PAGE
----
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My Books

New Lucky Lexie Book!

Mystery of the Drowned Driver Book CoverIn case you were wondering what would happen next with Lexie and the gang, the wait is almost over. Mystery of the Drowned Driver, book 3, is coming January 28, and you can pre-order it now. This is the fastest I’ve ever released books, but I doubt the next one will come quite so quickly. I’d already written the first draft of this book before the second book was published, and I don’t yet have a firm plot idea for book 4. The tricky thing is that I know what books 5 and 6 will be about, but going straight to the plot for book 5 would mean skipping a lot more time than I’d like, so I need to figure out something that will come in between.

I’m afraid I’ve been distracted by a number of other story ideas that have popped up and begun demanding attention. Not to mention all the events going on in the world outside my head that have been distressing and upsetting. This is a difficult time to work in a field that requires focus and creativity and that means we have to tap into our emotions to do it well. When your emotions are like “AAAAAGGGHHHHHH!” it’s hard to write, but if you shut the emotions down, you end up with something that reads like a user manual.

I’m in brainstorming mode for all the projects I’ve been working on, just thinking and jotting down ideas as they come to me. Right now, I’m letting myself play with that fantasy journey idea and seeing if it’s something I want to pursue. Next week I may go back to trying to think of mystery plots. I would like to have a new book in that series by May or so, which means I’ll have to get to work on it soon.

I used to have a button that said “so many books, so little time.” It was supposedly about reading, but it’s become true about writing, too. There are so many stories in my head, dying to get out, but I can only write one at a time, and there’s a limited amount of time I can spend writing in a day before my head explodes.

I’m putting order links on my website as I find them, and you can find the scoop on the new book on its page here. I’ll add an excerpt soon.

Books, My Books, movies

Gray Days, Old Houses, and Christmas Reads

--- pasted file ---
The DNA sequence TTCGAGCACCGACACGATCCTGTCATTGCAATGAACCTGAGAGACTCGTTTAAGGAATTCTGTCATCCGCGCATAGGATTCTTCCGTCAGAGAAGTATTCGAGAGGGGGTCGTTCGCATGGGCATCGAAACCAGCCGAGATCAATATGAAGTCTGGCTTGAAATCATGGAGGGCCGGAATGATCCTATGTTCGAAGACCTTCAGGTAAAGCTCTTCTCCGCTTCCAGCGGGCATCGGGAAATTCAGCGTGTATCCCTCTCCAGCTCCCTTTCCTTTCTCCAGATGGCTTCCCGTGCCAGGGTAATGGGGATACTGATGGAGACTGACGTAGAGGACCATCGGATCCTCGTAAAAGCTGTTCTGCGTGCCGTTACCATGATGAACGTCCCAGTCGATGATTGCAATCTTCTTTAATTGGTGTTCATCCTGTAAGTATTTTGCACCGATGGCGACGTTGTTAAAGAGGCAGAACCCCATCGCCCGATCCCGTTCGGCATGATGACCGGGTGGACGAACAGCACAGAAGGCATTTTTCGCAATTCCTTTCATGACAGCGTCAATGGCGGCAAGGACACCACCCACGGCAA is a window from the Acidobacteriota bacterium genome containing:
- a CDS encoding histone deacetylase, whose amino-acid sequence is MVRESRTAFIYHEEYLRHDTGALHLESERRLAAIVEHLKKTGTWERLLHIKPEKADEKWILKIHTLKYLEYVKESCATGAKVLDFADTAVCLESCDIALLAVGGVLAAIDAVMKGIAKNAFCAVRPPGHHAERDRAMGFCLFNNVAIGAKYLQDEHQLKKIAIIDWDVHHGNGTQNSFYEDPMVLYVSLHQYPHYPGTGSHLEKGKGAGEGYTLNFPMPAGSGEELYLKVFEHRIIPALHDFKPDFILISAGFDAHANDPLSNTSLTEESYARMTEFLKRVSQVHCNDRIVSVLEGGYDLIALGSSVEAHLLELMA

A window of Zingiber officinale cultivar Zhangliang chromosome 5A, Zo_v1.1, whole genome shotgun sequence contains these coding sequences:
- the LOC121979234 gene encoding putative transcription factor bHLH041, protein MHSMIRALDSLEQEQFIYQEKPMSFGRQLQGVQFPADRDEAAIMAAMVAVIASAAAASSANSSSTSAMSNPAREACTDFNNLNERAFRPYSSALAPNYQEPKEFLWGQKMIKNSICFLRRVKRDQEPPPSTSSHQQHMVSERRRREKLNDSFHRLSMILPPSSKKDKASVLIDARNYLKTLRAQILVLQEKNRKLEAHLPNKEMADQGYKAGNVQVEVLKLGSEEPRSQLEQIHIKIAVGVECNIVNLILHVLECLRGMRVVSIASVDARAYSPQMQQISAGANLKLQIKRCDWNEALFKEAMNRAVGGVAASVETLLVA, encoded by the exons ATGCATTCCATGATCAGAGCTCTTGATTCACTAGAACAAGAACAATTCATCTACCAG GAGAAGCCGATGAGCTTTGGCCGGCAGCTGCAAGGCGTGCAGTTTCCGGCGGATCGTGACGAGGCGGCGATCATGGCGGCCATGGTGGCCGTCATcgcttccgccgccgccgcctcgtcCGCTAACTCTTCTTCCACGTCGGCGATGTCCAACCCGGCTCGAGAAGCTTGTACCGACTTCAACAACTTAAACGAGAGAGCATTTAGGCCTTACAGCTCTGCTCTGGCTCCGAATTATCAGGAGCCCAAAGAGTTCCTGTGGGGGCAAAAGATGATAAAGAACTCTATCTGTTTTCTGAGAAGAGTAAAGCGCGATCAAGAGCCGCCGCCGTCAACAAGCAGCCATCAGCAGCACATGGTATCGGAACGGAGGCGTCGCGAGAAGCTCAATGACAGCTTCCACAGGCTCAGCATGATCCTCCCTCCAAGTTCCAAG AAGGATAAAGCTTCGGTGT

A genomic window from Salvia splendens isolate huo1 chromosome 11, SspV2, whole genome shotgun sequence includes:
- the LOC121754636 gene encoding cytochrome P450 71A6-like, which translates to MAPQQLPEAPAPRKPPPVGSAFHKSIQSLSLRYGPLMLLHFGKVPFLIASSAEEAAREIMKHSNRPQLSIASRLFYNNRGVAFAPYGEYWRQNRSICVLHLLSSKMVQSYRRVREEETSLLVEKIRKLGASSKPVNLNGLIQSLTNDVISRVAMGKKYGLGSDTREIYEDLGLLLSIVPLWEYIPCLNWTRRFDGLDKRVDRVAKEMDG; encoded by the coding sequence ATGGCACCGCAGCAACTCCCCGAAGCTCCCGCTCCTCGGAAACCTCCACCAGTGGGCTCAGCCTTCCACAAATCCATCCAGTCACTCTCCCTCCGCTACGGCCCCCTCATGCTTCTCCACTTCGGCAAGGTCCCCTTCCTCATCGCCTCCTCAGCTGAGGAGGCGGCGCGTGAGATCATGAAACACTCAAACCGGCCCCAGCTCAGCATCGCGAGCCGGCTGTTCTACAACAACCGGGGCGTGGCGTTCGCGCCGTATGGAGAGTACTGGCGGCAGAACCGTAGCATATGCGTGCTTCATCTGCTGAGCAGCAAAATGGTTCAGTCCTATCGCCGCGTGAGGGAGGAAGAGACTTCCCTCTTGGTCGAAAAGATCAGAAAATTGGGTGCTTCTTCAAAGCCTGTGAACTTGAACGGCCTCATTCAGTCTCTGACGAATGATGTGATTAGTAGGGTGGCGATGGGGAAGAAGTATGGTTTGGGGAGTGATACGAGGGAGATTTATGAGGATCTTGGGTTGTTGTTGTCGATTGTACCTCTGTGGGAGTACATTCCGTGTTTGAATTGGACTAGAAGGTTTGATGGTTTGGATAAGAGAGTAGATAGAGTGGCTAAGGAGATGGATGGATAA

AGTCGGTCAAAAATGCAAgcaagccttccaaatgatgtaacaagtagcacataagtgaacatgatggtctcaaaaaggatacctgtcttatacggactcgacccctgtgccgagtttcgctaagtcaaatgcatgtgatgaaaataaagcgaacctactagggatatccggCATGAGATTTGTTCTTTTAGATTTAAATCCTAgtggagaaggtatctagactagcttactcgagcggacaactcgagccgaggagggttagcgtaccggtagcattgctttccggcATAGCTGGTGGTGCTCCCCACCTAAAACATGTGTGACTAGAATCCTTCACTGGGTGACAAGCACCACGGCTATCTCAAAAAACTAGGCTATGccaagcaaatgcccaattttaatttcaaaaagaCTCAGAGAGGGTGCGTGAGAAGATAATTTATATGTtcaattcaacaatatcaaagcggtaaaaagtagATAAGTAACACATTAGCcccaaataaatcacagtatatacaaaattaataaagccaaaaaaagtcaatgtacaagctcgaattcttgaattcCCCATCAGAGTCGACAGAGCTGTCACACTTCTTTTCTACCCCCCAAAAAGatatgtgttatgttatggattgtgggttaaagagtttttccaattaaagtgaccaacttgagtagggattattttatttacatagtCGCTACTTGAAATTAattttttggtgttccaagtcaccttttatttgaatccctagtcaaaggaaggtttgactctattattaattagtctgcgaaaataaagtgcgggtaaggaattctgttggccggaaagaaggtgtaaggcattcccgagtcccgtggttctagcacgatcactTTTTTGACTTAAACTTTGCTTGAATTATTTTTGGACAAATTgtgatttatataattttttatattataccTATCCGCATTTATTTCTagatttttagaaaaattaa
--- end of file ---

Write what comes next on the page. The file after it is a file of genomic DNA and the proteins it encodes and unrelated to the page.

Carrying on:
We’ve had actual winter-like weather lately, with cold, gray days, so I’ve followed my personal policy of declaring days like that to be reading days. I’ve spent time curled up under a blanket on the sofa, reading Christmassy books. I’m enjoying doing that more than I’ve enjoyed watching Christmas movies. I can lose myself in a book, but I get sidetracked when watching something.

I think it also helps that the books are a bit more to my taste. It seems that the Christmas romantic comedy book is a big thing in the UK. The “chick lit” trend never really died there the way it did in the US, so you can still get that kind of book that’s got a romance, but it’s more about the heroine’s life in general, dealing with work, family, friends, etc. And now there are a lot of those set during the Christmas season, not necessarily about Christmas, but against that backdrop and the way the holiday tends to amplify existing issues.

I wonder if the Brits have their own versions of the holiday movies, like the Lifetime and Hallmark movies in the US. Are there movies about the high-strung career woman from London having to spend the holiday in the quaint little village where she grew up so she can help save the family bakery? That might be a fun change of pace.

A lot of the books seem to be about saving the historic family home — the medieval or Tudor manor—which I guess is similar to the American version of saving the family farm. I don’t know why I’m such a sucker for the “saving the crumbling medieval manor” type plot, given that I find the maintenance on my 1984-built house overwhelming. It’s fun to read about, but I imagine wouldn’t be as much fun in real life.

I burned out on the movies I tried to watch because I just couldn’t take the “return to hometown and get together with guy from high school” story yet again. Having to move back to my small hometown is the sort of thing I have nightmares about, and I’ve seen the guys I graduated with. Nope. I was sad in school that no one wanted to date me, but I really dodged a bullet there. I have a couple of old favorites that I know don’t have that plot, so I may give those a shot. When I’m not reading and listening to Christmas music.

In book-related news, I’ve done a paperback version of Spindled, the book I serialized on the blog earlier this year. You might still be able to get delivery by Christmas if you’re a Prime member. It should eventually be available through places other than Amazon, but that will take time to get through the system. You can order it here.

My Books

Done for the Year!

I finished dealing with edits on Lucky Lexie book 3, Mystery of the Drowned Driver, and that means I get to take the rest of the year more or less off. I still have some business stuff to deal with and will be doing research and brainstorming, but I’m letting that book rest before I do formatting and a round of proofreading, so there won’t be any actual writing work unless inspiration strikes me and I suddenly find myself writing a Christmas book.

Today it’s a nice rainy day, so perfect for curling up with a book and drinking tea. Though I’ve already had a whole pot of tea with a leisurely breakfast, so maybe I’ll switch to herbal tea for the afternoon or it will be caffeine overload.